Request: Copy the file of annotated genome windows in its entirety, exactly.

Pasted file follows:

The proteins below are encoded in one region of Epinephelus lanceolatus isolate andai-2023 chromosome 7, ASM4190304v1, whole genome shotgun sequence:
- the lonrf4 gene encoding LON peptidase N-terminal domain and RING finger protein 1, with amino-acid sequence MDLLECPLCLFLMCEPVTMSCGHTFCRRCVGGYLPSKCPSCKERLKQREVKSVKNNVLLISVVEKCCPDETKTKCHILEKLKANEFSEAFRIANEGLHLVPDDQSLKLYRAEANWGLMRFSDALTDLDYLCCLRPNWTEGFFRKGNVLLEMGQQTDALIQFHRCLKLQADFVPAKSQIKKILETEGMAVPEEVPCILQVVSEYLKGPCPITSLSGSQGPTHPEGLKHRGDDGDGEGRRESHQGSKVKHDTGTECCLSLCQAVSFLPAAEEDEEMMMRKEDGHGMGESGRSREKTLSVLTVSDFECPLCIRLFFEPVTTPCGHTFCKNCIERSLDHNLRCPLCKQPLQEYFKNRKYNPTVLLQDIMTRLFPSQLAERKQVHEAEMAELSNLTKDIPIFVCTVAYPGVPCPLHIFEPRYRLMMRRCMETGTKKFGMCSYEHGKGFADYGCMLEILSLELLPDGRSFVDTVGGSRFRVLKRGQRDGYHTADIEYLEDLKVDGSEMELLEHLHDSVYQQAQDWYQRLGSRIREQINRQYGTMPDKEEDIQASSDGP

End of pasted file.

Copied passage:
The proteins below are encoded in one region of Epinephelus lanceolatus isolate andai-2023 chromosome 7, ASM4190304v1, whole genome shotgun sequence:
- the lonrf4 gene encoding LON peptidase N-terminal domain and RING finger protein 1, with amino-acid sequence MDLLECPLCLFLMCEPVTMSCGHTFCRRCVGGYLPSKCPSCKERLKQREVKSVKNNVLLISVVEKCCPDETKTKCHILEKLKANEFSEAFRIANEGLHLVPDDQSLKLYRAEANWGLMRFSDALTDLDYLCCLRPNWTEGFFRKGNVLLEMGQQTDALIQFHRCLKLQADFVPAKSQIKKILETEGMAVPEEVPCILQVVSEYLKGPCPITSLSGSQGPTHPEGLKHRGDDGDGEGRRESHQGSKVKHDTGTECCLSLCQAVSFLPAAEEDEEMMMRKEDGHGMGESGRSREKTLSVLTVSDFECPLCIRLFFEPVTTPCGHTFCKNCIERSLDHNLRCPLCKQPLQEYFKNRKYNPTVLLQDIMTRLFPSQLAERKQVHEAEMAELSNLTKDIPIFVCTVAYPGVPCPLHIFEPRYRLMMRRCMETGTKKFGMCSYEHGKGFADYGCMLEILSLELLPDGRSFVDTVGGSRFRVLKRGQRDGYHTADIEYLEDLKVDGSEMELLEHLHDSVYQQAQDWYQRLGSRIREQINRQYGTMPDKEEDIQASSDGP